Wood Shop

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The wood shop is a 975 square foot space. It contains a table saw, radial arm miter saw, planer, jointer, drill press, bandsaw, scroll saw, oscillating spindle sander, combination belt and disc sander, lathe, and other hand tools. It also contains a large CNC router. The shop is also equipped with compressed air quick connections for powering tools and machines. There are two air filtration units located up high in the ceiling. When producing wood dust turn on the filtration units with the white remote control. Theses do a good job of removing a large percentage of the wood dust from the air.

The Wood Shop

The current Ace of the Wood Shop is Needed (Makerhub@georgefox.edu).


View the most up-to-date Wood Shop schedule on this Google Sheet.

Equipment Overview

NameCompanyModelCurrent Ace 
Belt SanderRigidR2740Needed
Belt/Disc SanderPowerMaticBD31ANeeded
CNC RouterLagunaSmartShop IILuke Roderick
Compound Miter SawDewaltDWS780Needed
Hand RouterPorter Cable8902Needed
Handheld CNC RouterShaperS01-NN OriginNeeded
Oscillating Spindle SanderGrizzly IndustrialG1071Needed
Power CarverForedomSR - K5200 DeluxeNeeded
Router TableBora PortamatePM-P254Needed
Scroll SawExcaliburEX-21Needed
Table SawSawStopPCS31230Needed
Vertical Wood BandsawLagunamband 14BX220-250Needed
Wood Drill PressTenka ToolNova Voyager DVRNeeded
Wood LatheTeknaToolNova Galaxi DVRNeeded

3 commandments

1. Safety First

Safety First is the rule we hold highest of the three. This rule applies to both the safety of you as well as others

Keeping yourself safe in the Wood Shop is very important, as there are possibilities for accidents if you don't follow the safety guidelines. Safety starts with you so don't depend on others to keep you safe. There is a first aid kit located on the south wall near the Wood Shop door.
The following rules must be followed at all times.

All the same safety rules from the machine shop apply:

  •  Safety glasses must be worn when crossing into the shop area marked on the floor.
  • No horseplay in the shop.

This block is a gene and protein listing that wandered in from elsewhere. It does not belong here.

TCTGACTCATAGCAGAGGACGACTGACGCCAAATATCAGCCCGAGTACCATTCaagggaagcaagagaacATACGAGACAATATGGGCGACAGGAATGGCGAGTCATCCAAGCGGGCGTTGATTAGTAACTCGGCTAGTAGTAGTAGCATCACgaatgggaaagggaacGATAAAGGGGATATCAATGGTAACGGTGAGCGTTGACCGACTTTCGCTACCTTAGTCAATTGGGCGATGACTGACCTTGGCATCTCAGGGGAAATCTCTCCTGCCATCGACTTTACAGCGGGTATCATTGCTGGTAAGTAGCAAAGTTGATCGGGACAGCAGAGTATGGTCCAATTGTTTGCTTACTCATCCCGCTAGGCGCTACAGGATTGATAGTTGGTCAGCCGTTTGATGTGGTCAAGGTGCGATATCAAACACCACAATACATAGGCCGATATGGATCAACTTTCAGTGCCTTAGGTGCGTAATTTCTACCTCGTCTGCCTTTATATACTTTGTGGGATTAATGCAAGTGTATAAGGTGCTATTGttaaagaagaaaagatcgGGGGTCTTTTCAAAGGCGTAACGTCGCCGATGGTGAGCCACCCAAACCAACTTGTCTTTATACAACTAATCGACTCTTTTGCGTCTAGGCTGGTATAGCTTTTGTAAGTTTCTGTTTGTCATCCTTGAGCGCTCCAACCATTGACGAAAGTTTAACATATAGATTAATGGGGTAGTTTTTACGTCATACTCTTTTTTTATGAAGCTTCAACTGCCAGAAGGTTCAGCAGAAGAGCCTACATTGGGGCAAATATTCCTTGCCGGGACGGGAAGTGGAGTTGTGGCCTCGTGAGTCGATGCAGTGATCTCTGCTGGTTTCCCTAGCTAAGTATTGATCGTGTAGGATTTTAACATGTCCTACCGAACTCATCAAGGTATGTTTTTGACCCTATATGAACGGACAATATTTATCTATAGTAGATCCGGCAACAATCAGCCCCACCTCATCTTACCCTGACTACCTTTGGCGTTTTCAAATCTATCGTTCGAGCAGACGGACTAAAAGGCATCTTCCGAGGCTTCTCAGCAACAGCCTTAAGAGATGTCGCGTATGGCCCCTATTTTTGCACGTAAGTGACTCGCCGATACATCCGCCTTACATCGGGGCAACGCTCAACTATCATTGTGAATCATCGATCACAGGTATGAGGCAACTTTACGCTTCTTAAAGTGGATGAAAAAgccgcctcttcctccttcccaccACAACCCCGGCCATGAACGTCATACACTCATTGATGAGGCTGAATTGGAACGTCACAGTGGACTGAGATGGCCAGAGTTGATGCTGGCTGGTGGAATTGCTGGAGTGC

• Don’t do anything distracting to yourself or others while operating machinery.
  • Do not wear any loose clothing, jewelry, or landyards.
  • No hats or open toed shoes.
  • Hair will not extend bellow the collar.
  • Do not wear gloves while operating machinery.
  • Food or drink is allowed when not operating machinery and it is kept a safe distance away from the machines.
  • Do not attempt to operate machinery in the shop that you have not been certified on by GFU engineering personnel.
  • Do not argue with volunteers or shop staff. Contact Justin Johnson if you have issues that need to be resolved.
  • Do not operate machinery without a shop supervisor or trained volunteer in the shop with you. Never operate equipment alone in the shop.
  • Reset the space. Make the area you are working in ready for the next person using the dust broom and vacuum cleaner.
  • The first aid kit is located in the machine shop, next to the wood shop doors.
  • If you see a safety violation inform the person immediately and encourage them to comply with the policies
  • Don’t do anything that would require an additional rule to be added to this list.

2. Reset the Space

The Wood Shop has a specific organization to it. Put whatever you use back where it belongs. There is a place for everything and everything has a place. This rule applies to everything in the space. If you use a tool, put it back. If you use a pen, put it back. Throw away your trash and recycling.

Now, we understand that sometimes you need to leave projects out. Maybe you are in the middle of a large project and you need something left overnight. In cases like this, it is okay, but you NEED to make prior arrangements with Nick or Justin.

Please put back the Machinery the way you found it. Clean up chips and any messes you make. NEVER use shop air to clean off yourself or the machines.

Always put any unused materials back on the storage shelf, and throw away unusable scrap.

Always leave the space better than you found it.